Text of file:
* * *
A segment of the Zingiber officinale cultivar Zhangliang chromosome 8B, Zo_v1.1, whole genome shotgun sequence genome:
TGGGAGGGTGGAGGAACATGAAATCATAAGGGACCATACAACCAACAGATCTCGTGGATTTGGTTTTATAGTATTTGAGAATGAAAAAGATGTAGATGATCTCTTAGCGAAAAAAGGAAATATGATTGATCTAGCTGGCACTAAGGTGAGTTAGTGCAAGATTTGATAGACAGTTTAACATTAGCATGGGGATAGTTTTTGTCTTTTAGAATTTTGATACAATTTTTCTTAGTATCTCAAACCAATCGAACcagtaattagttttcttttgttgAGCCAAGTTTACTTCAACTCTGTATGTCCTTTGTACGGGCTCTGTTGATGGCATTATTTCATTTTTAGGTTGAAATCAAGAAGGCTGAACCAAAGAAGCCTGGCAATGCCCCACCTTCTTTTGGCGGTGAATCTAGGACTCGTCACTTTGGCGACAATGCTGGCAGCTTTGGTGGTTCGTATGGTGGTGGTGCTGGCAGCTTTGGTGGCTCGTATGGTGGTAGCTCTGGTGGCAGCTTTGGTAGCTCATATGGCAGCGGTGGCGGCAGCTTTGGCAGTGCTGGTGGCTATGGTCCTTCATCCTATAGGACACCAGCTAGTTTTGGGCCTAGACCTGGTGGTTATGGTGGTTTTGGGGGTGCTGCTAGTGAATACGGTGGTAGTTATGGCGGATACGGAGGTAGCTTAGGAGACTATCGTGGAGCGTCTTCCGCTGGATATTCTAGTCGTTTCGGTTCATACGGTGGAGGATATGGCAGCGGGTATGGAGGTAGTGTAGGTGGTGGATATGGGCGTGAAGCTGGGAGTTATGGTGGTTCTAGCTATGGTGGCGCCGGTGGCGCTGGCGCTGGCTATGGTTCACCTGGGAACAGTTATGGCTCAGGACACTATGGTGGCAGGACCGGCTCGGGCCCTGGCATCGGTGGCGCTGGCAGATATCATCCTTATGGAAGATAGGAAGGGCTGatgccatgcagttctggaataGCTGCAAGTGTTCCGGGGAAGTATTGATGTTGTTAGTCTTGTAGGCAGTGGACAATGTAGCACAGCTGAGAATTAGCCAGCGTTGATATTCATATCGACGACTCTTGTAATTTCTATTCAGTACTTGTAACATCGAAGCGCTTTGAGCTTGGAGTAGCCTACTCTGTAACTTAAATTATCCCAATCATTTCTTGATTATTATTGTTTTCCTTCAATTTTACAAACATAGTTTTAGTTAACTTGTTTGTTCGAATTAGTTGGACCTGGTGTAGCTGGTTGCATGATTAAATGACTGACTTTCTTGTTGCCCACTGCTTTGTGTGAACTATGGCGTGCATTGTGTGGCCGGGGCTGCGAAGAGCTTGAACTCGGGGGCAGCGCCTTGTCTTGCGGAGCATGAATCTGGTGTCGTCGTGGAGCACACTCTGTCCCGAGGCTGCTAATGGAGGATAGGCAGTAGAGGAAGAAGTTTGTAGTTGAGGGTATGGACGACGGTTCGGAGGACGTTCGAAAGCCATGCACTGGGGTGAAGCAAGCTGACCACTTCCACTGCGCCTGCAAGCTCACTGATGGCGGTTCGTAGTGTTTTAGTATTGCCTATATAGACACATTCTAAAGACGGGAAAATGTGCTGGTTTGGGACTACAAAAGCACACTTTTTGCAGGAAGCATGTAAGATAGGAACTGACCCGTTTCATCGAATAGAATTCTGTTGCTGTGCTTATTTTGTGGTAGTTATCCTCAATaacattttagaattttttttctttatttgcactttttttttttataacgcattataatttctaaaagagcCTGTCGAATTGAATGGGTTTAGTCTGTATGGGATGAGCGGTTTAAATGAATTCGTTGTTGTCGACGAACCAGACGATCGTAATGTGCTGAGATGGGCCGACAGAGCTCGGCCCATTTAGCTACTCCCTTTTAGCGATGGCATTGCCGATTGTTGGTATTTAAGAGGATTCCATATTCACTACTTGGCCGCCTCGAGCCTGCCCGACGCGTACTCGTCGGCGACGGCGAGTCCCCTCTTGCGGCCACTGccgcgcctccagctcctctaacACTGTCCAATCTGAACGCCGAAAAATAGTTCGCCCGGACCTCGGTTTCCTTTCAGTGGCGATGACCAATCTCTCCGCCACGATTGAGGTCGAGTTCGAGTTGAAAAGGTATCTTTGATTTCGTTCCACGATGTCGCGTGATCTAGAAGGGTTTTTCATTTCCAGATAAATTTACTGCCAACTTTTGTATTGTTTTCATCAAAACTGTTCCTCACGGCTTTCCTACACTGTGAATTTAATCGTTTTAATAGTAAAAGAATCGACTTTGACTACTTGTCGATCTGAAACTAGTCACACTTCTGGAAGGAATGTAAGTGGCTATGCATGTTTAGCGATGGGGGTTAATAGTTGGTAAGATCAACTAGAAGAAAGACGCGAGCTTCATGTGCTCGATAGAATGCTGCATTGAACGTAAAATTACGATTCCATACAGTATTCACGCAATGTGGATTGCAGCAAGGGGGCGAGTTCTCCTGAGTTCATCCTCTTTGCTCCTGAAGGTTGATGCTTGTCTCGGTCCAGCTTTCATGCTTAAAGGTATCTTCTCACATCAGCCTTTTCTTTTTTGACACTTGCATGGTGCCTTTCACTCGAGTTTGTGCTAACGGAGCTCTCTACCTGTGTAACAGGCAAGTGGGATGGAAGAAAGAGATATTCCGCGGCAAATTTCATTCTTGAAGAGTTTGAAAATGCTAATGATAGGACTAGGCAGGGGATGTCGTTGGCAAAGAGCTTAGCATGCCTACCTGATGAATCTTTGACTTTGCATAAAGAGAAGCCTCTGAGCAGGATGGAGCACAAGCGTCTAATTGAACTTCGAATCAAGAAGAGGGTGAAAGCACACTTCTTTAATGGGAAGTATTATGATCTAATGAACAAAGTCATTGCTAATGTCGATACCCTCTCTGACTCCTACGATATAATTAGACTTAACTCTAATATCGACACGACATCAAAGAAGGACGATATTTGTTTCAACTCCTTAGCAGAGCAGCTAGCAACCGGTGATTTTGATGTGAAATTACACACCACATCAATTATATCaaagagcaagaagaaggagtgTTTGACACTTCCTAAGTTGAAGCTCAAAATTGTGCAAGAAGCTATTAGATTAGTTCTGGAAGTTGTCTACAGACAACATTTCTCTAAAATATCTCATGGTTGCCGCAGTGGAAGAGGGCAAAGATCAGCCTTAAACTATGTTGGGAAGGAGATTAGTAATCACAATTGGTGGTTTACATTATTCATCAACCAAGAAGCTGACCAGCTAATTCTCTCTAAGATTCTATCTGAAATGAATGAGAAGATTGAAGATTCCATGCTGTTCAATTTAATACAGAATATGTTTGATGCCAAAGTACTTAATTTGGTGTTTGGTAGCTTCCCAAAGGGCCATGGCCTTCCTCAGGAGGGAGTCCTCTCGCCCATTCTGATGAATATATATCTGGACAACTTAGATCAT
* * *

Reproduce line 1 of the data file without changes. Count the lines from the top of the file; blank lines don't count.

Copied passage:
A segment of the Zingiber officinale cultivar Zhangliang chromosome 8B, Zo_v1.1, whole genome shotgun sequence genome: